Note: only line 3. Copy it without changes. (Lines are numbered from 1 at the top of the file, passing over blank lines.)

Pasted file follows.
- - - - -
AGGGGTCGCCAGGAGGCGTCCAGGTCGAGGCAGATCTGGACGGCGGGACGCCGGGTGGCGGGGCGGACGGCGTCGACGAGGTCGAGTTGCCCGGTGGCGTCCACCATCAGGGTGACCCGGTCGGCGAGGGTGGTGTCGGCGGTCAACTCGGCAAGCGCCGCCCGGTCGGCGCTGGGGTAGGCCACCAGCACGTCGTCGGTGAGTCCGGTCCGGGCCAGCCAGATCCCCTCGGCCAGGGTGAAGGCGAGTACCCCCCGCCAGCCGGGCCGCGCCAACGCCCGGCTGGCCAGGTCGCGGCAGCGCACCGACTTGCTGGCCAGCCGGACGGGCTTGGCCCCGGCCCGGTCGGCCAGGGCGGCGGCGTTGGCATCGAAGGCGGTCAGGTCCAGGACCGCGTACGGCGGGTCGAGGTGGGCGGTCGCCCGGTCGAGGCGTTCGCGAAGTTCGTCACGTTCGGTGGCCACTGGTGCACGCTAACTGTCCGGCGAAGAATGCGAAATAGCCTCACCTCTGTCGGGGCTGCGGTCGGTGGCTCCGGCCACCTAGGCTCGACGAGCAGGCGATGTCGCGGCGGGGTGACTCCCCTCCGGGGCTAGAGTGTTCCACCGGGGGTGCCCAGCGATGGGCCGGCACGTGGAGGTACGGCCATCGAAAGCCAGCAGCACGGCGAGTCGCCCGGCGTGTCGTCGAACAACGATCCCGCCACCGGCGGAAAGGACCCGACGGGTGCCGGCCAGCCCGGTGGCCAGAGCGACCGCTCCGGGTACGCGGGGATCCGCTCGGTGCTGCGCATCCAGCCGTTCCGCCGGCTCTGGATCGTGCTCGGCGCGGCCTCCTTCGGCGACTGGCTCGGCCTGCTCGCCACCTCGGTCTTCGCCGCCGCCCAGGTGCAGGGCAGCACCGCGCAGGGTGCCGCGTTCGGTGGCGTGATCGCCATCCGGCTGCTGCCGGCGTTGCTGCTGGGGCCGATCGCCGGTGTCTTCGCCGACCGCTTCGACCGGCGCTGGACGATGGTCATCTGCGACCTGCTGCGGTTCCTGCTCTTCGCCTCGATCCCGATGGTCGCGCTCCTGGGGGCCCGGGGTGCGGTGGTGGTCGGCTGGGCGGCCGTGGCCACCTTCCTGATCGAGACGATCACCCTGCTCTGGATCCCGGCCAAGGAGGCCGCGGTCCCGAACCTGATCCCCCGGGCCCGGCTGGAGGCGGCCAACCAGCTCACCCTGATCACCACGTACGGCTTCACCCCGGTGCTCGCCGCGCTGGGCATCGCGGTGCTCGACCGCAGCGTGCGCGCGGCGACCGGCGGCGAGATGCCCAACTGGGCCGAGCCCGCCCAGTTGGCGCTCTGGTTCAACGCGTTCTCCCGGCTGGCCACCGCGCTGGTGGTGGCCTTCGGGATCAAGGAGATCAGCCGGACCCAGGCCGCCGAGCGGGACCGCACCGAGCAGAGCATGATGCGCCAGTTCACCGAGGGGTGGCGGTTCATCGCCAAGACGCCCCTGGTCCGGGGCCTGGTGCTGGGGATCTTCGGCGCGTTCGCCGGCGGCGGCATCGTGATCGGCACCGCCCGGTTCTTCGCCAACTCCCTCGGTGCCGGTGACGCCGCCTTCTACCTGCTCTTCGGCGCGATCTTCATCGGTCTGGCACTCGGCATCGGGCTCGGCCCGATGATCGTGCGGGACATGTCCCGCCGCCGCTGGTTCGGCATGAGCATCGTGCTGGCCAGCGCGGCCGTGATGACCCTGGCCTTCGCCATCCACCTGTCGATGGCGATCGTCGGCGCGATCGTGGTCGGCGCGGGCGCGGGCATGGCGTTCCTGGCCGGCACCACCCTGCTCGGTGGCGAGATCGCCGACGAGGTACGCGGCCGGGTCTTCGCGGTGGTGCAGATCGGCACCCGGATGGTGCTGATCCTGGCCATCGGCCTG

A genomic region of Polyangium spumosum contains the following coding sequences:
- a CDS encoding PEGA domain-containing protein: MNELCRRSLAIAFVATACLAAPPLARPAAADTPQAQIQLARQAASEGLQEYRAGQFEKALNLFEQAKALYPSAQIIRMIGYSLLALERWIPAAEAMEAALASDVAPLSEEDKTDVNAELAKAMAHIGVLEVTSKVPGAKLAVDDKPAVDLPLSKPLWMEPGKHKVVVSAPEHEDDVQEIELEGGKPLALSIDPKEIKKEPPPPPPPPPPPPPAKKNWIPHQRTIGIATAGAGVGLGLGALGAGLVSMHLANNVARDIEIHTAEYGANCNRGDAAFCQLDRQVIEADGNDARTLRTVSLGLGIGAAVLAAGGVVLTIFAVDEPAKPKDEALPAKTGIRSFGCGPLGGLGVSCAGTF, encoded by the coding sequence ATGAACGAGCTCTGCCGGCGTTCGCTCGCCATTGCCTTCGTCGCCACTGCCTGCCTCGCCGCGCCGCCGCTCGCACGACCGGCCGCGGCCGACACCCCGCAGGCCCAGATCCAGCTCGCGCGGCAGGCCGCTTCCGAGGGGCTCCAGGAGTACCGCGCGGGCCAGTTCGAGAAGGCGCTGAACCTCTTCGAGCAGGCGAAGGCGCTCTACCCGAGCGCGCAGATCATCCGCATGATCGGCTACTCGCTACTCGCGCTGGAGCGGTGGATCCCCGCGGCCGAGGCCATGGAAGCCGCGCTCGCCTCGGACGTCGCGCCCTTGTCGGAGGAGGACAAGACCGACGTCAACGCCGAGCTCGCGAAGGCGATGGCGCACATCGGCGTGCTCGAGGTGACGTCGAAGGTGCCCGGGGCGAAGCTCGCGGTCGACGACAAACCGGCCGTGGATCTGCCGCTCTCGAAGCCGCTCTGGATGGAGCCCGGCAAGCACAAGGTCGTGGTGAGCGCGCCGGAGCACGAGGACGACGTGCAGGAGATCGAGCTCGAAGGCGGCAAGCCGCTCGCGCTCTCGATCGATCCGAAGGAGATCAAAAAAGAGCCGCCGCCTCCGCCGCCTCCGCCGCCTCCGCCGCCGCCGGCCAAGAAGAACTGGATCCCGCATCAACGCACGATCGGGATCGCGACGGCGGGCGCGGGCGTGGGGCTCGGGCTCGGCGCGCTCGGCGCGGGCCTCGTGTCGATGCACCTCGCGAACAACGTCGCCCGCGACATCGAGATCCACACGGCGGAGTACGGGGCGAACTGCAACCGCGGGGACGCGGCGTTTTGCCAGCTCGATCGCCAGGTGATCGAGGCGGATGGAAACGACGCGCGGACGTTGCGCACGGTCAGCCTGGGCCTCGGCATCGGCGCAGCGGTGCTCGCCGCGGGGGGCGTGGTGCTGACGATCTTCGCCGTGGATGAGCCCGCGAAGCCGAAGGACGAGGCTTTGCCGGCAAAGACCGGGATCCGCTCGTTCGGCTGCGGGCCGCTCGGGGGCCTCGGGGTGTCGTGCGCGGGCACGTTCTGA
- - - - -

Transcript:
- a CDS encoding PEGA domain-containing protein: MNELCRRSLAIAFVATACLAAPPLARPAAADTPQAQIQLARQAASEGLQEYRAGQFEKALNLFEQAKALYPSAQIIRMIGYSLLALERWIPAAEAMEAALASDVAPLSEEDKTDVNAELAKAMAHIGVLEVTSKVPGAKLAVDDKPAVDLPLSKPLWMEPGKHKVVVSAPEHEDDVQEIELEGGKPLALSIDPKEIKKEPPPPPPPPPPPPPAKKNWIPHQRTIGIATAGAGVGLGLGALGAGLVSMHLANNVARDIEIHTAEYGANCNRGDAAFCQLDRQVIEADGNDARTLRTVSLGLGIGAAVLAAGGVVLTIFAVDEPAKPKDEALPAKTGIRSFGCGPLGGLGVSCAGTF, encoded by the coding sequence ATGAACGAGCTCTGCCGGCGTTCGCTCGCCATTGCCTTCGTCGCCACTGCCTGCCTCGCCGCGCCGCCGCTCGCACGACCGGCCGCGGCCGACACCCCGCAGGCCCAGATCCAGCTCGCGCGGCAGGCCGCTTCCGAGGGGCTCCAGGAGTACCGCGCGGGCCAGTTCGAGAAGGCGCTGAACCTCTTCGAGCAGGCGAAGGCGCTCTACCCGAGCGCGCAGATCATCCGCATGATCGGCTACTCGCTACTCGCGCTGGAGCGGTGGATCCCCGCGGCCGAGGCCATGGAAGCCGCGCTCGCCTCGGACGTCGCGCCCTTGTCGGAGGAGGACAAGACCGACGTCAACGCCGAGCTCGCGAAGGCGATGGCGCACATCGGCGTGCTCGAGGTGACGTCGAAGGTGCCCGGGGCGAAGCTCGCGGTCGACGACAAACCGGCCGTGGATCTGCCGCTCTCGAAGCCGCTCTGGATGGAGCCCGGCAAGCACAAGGTCGTGGTGAGCGCGCCGGAGCACGAGGACGACGTGCAGGAGATCGAGCTCGAAGGCGGCAAGCCGCTCGCGCTCTCGATCGATCCGAAGGAGATCAAAAAAGAGCCGCCGCCTCCGCCGCCTCCGCCGCCTCCGCCGCCGCCGGCCAAGAAGAACTGGATCCCGCATCAACGCACGATCGGGATCGCGACGGCGGGCGCGGGCGTGGGGCTCGGGCTCGGCGCGCTCGGCGCGGGCCTCGTGTCGATGCACCTCGCGAACAACGTCGCCCGCGACATCGAGATCCACACGGCGGAGTACGGGGCGAACTGCAACCGCGGGGACGCGGCGTTTTGCCAGCTCGATCGCCAGGTGATCGAGGCGGATGGAAACGACGCGCGGACGTTGCGCACGGTCAGCCTGGGCCTCGGCATCGGCGCAGCGGTGCTCGCCGCGGGGGGCGTGGTGCTGACGATCTTCGCCGTGGATGAGCCCGCGAAGCCGAAGGACGAGGCTTTGCCGGCAAAGACCGGGATCCGCTCGTTCGGCTGCGGGCCGCTCGGGGGCCTCGGGGTGTCGTGCGCGGGCACGTTCTGA